On July 10th at the Strathallan Hotel, Dr. Joseph Mann and Rochester Clinical Research presented Migraines: The Battle for a Cure. Over 110 people came to hear Dr. Mann present as well as participate in a live question and answer portion of the evening. The presentation gave insight on why migraines occur, how migraines affects your life and available treatments options.

Migraines can take many forms, and many times individuals will refer their migraine as just a headache or pain. Migraines can be bilateral, unilateral, pulsing or non-pulsing. You can experience migraine pain in peripheral locations such as your neck or in your sinus area. Next, Dr. Mann discussed the migraine phases and the importance of identifying the earliest stages so you can avoid the advanced headache/migraine and postdrome phase.

Now that you can identify a migraine, what causes them? Dr. Mann reviewed two different causes including Cortical Spreading Depression (which occurs in clinically silent areas of the cortex) and dysfunction of brainstem nuclei which might exert a permissive role by favoring central trigeminal hyper-excitability.

Preventing migraines is the first form of treatment. The goal of prevention is to decrease the intensity and duration of pain and most bothersome symptoms. It allows the individual to decrease disability and use of acute medications.  Preventing also takes away the unpredictability. Unpredictability leads to stress and fear for future disruptive attacks which can result to a decrease in quality of life. Most importantly, prevent decreases the risk to turning your migraines into chronic migraines which may lead to changes in the brain.  Prevention can begin by learning what triggers your migraines, and avoiding them. Triggers can include stress, hunger, sleep disturbance, dehydration, diet, environmental stimuli, as well as changes in estrogen levels in women.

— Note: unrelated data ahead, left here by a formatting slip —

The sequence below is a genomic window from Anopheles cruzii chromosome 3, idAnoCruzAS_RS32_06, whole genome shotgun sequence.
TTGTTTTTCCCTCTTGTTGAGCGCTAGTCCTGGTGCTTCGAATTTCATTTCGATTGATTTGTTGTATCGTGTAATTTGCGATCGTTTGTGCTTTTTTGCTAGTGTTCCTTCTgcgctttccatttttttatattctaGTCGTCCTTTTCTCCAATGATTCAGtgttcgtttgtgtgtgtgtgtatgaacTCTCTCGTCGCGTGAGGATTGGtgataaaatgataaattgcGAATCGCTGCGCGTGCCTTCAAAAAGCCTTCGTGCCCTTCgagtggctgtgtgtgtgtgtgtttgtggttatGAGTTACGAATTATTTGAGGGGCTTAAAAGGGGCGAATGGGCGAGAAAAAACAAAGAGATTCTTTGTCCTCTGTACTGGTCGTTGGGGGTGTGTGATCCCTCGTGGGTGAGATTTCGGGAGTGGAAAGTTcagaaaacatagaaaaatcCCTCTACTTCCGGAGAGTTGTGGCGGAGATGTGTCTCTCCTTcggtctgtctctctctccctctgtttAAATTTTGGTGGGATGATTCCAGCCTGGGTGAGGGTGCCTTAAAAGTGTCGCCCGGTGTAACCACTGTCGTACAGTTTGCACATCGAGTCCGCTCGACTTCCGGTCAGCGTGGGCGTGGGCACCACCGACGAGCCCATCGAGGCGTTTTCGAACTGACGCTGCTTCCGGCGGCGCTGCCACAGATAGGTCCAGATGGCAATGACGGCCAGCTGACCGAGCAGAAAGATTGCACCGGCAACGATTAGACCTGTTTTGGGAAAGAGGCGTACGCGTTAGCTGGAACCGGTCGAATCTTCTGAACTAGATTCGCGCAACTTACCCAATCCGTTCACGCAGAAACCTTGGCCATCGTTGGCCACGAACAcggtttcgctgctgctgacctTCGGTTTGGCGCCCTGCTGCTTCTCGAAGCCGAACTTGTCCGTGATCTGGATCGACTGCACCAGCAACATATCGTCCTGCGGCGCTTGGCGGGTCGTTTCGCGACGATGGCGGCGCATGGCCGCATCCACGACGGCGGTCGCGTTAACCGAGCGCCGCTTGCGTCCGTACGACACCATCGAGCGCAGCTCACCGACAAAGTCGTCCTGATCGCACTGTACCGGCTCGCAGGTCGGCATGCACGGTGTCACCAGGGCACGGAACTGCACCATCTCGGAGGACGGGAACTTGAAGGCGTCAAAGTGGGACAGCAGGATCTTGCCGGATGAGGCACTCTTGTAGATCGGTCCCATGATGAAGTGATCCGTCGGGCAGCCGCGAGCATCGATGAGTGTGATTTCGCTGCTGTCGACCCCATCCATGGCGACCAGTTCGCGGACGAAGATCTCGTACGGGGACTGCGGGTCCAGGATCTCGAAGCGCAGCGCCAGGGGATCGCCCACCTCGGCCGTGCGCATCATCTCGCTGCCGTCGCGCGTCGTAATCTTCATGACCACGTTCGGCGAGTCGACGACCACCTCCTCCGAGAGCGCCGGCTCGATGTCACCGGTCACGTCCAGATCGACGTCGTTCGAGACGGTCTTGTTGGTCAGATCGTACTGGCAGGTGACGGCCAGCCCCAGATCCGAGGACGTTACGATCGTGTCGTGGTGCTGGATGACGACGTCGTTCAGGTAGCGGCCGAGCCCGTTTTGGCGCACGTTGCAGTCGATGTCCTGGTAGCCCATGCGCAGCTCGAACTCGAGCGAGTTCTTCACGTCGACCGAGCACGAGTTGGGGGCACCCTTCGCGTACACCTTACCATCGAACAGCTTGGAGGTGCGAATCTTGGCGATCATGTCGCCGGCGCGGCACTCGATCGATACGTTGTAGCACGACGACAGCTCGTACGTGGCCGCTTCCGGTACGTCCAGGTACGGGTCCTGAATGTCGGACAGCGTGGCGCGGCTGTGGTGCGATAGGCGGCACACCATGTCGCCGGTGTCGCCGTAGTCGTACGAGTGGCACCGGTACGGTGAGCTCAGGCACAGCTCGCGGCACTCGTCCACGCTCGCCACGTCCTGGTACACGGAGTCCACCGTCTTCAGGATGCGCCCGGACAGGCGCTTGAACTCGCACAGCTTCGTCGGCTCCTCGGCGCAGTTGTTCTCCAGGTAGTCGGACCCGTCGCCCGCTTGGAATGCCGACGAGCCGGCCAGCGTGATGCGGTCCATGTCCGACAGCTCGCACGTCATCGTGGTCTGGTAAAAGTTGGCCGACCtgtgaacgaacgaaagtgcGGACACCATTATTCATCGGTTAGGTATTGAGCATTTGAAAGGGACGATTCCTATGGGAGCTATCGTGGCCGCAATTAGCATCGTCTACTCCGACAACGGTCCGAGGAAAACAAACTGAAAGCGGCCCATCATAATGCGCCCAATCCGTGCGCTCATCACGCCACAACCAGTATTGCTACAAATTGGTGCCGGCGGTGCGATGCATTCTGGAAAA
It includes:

Treatment is a second options after prevention.  There are several FDA approved migraine treatments available on the market, however not everyone is a good candidate. Botox, Cefaly Tens Device, Triptans, and many others have been available. The newest approved migraine treatment is Aimovig (erenumab) which is a type of monoclonal antibody treatment. It resembles antibodies that the body naturally produces to bind to infectious pathogens. Since the CGRP widens blood vessels and can contribute to inflammation and pain transmission. Aimovig is delivered once a month with an EpiPen like injector. It works by the block the receptor for CGRP, reducing pain.  See below an illustration of how Aimovig works.


As another care option, Rochester Clinical Research also addresses patient’s dissatisfaction with current preventatives and treatments. Our goal is to improve efficacy, provide better safety and tolerability, and provide faster onset and longer duration compared to current available medications. Right now, Rochester Clinical Research is offering several clinical research trials that may treat our migraines. Trials include a Natural Nasal Spray, an Oral migraine medication (a disolving tablet), an injection medication (once per month), and many other different trials coming up this fall. All of our studies do not require health insurance and compensation may be available for time and travel if you qualify. Each study has very specific inclusions exclusions to protect you and your health. Our Doctors and Nurses monitor your health closely and work with your primary care physician. Signing up is easy. Click on “RCR Studies – Currently Enrolling Studies” to see available studies. Find a study that interests you? See if you qualify by clicking the “See if you Qualify” button or call 585-288-0890 to speak with one of our recruiters.

Want to hear more from the event? Check out several of our Facebook Live Videos from the evening on our Facebook Page.